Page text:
So the question is, will Republican senators hinge their entire vote for acquittal on one word out of the entire speech against dozens and dozens of words tweeted and said during, after and before the riot, before the rally, before everything that transpired?

BASH: And real quick, aside from that, which I think you're absolutely right, we're going to hear that word a lot today, Abby, is that even though they put up what you just put up on the screen in their brief, I have a hard time believing that they're going to lean into that argument when they're in front of the senators, because it is so specious. It is so specious. The idea that the president didn't really you know foment the big lie.

I mean, of course he did. My sense is that they're going to try to avoid substance for the most part as much as they can and talk about process and talk about -- try to put it in a context that, you know, won't be that legitimate but they're going to try.

TAPPER: We shall see. They don't have a lot to work with.


TAPPER: That's true.

BASH: No, that's probably why we won't hear from them very long.



BLITZER: Good point.

Coming up, a GOP divide. Nikki Haley criticizing Donald Trump and says that the former president has no future in the Republican Party.

Plus, three Republican senators talk strategy with Trump's lawyers the night before they present their case.

And this historic impeachment trial could wrap up as early as this weekend. We'll have a closer look at the time line, that's coming up.



BLITZER: The second Trump impeachment trial is exposing a Republican Party fracture over the former president of the United States. Nikki Haley, the former U.S. ambassador to the United Nations worked for Trump as his ambassador, now she's saying her former boss should be exiled, exiled from the Republican Party, from Republican politics and I'm quoting her now: I don't think he's going to be in the picture.

She adds: We need to acknowledge he let us down. Haley told "Politico": He went down a path he shouldn't have and we shouldn't have followed him. We shouldn't have listened to him. We can't let that happen ever again.

John King is with us right now.

John, pretty powerful words from the woman who was his ambassador to the U.N. and had been pretty loyal to him.

JOHN KING, CNN CHIEF NATIONAL CORRESPONDENT: And so every Republican has to make this choice. Trump has brought them to yet another crossroads and now is choosing time.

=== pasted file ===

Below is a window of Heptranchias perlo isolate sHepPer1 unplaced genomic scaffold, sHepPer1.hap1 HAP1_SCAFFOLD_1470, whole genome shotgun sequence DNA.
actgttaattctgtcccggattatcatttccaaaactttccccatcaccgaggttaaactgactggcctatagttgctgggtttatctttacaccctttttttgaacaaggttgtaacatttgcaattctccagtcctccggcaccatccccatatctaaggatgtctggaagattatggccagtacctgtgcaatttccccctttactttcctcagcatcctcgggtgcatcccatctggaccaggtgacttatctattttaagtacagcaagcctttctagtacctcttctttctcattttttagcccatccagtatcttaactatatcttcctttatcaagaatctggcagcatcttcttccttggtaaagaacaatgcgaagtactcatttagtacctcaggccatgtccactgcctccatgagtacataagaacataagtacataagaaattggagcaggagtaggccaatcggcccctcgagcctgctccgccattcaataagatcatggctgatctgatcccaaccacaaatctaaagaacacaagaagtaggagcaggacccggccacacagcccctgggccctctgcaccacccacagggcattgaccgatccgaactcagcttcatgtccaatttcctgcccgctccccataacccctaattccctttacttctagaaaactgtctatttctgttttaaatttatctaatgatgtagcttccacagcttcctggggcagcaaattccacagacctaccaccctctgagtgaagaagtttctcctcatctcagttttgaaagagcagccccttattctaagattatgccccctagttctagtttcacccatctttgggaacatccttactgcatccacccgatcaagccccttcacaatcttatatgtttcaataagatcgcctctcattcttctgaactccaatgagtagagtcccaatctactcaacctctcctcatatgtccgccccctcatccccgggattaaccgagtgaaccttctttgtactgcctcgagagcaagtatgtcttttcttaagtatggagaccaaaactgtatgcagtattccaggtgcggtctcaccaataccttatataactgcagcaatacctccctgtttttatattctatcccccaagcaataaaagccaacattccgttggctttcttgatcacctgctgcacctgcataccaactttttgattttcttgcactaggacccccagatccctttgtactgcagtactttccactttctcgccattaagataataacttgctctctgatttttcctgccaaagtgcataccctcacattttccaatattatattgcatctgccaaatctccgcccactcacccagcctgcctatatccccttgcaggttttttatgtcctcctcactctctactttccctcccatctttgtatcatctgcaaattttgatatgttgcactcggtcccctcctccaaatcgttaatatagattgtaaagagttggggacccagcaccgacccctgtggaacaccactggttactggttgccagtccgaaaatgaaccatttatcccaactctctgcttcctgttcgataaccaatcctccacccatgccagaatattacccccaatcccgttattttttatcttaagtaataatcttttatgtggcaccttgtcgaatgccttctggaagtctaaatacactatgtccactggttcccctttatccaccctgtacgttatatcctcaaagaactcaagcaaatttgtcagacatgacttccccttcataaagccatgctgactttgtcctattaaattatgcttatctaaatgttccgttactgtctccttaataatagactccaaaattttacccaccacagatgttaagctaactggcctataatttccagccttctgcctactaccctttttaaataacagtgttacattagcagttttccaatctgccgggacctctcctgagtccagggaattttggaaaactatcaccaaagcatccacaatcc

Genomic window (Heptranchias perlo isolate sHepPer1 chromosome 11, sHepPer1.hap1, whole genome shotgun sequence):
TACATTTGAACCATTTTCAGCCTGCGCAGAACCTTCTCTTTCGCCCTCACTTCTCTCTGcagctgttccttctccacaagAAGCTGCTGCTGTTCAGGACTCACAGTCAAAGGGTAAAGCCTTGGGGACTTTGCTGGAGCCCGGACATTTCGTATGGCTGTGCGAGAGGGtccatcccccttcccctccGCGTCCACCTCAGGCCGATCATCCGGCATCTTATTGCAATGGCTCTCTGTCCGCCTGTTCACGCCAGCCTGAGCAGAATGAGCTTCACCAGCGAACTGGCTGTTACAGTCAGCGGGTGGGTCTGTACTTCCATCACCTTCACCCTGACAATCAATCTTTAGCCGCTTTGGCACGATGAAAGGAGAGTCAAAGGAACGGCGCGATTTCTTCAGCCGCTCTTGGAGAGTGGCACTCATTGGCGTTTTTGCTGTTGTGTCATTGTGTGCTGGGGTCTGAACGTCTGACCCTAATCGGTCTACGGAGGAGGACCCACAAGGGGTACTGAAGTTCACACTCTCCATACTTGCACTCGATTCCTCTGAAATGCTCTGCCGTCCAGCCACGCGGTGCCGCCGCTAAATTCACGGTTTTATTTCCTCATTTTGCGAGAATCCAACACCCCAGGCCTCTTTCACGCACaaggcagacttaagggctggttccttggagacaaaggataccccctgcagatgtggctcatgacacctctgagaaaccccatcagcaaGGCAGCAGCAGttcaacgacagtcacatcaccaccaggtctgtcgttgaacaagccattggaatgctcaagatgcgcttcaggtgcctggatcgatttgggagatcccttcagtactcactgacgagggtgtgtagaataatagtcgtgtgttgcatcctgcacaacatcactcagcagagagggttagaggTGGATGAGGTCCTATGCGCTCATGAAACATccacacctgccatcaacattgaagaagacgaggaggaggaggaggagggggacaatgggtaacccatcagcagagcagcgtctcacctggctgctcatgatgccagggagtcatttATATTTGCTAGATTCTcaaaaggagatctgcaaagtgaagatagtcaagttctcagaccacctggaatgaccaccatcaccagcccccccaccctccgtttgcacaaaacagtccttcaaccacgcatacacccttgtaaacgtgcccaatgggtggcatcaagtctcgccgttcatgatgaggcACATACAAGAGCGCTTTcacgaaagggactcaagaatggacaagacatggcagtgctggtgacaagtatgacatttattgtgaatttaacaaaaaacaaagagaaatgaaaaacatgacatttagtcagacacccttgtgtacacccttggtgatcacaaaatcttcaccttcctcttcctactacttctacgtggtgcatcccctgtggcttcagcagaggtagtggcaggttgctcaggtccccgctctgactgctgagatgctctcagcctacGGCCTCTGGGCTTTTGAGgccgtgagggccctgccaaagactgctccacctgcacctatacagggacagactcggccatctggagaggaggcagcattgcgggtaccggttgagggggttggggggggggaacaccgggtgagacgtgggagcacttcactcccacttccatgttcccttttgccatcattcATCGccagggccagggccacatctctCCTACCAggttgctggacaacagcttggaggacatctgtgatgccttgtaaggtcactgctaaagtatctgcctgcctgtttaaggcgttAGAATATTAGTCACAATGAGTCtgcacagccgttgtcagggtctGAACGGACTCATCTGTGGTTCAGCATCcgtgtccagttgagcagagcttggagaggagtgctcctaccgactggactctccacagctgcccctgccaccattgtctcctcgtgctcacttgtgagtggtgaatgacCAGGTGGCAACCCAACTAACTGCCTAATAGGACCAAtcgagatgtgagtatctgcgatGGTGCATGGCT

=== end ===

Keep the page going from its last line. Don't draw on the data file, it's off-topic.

For the senators, it's vote to convict, and for people for Nikki Haley, who has ambitions to be president herself somebody, it's what do you do? Do you try to straddle or make a clean break? Do you say the insurrection was wrong, this was wrong, or do you say, all of it was wrong?

And frankly, Wolf, there is other stuff in there, I'll get a little bit ahead of us here, but there's another thing she said here. She said, you know, the person that I worked with is not the person that I have watched since the election.

That is a straddle. What you just read is a break. She'll have to choose which one she wants here. The person that I worked with is not the person I watched since the election.

The person she worked with was the candidate who said Mexico sends us its rapists, murderers. The person she worked with was the president who said there were fine people on both sides of Charlottesville. So, the president's allies often complaint of Trump derangement syndrome, and now, there are a lot of Republicans going to try to go through Trump rationalization syndrome.

Insurrection, election lie, bad, the rest of it pretty good. Let's try to keep his supporters.

You can't have it both ways. The person she worked with said some very reprehensible things. So, it will be -- watch her, watch the progression of all of these Republicans.

BLITZER: And she often defended him over the course of the past couple of years. She was really angry at the former president for going after the Vice President Mike Pence. Here's the quote from the "Politico" article: When I tell you I'm angry, it's an understatement. Mike has nothing but loyal to that man. He's been nothing but a good friend to that man. I'm so disappointed in the fact that despite the loyalty and friendship he had with Mike Pence, that he would do that to him. Like, I'm disgusted by it.

KING: That's an honest candid statement. Nikki Haley comes from the conservative wing of the party. When she was U.N. ambassador, she worked with Vice President Pence. Everything she says right there is true. Vice President Pence was as loyal as you could be to Donald Trump even at times when President Trump then was doing things outside of Mike Pence's box, outside of probably Mike Pence's comfort zone, Mike Pence stood by him. And, again, the House managers have tried to play this up in the

prosecution, focusing on how President Trump treated his own vice president when his life was at risk in the capitol building. That is a clean break. If you read through this wonderful article in "Politico", there are times when she's making a clean break, I'm disgusted, that's not how a good human being acts.

There are other times when she's in the straddle. And, again, whether you're Mike Pence, you might want to run in 2024, whether you're Mike Pompeo, you might want to run 2024, Nikki Haley, when Mike Pompeo became secretary of state, that's when she decided, there's no other job for me here, I'm going to get out and she got out of a time to try to protect herself if you will.

But every Republican, including senators who are going to cast a vote in the next 24 to 48 hours, this is the decision they are making.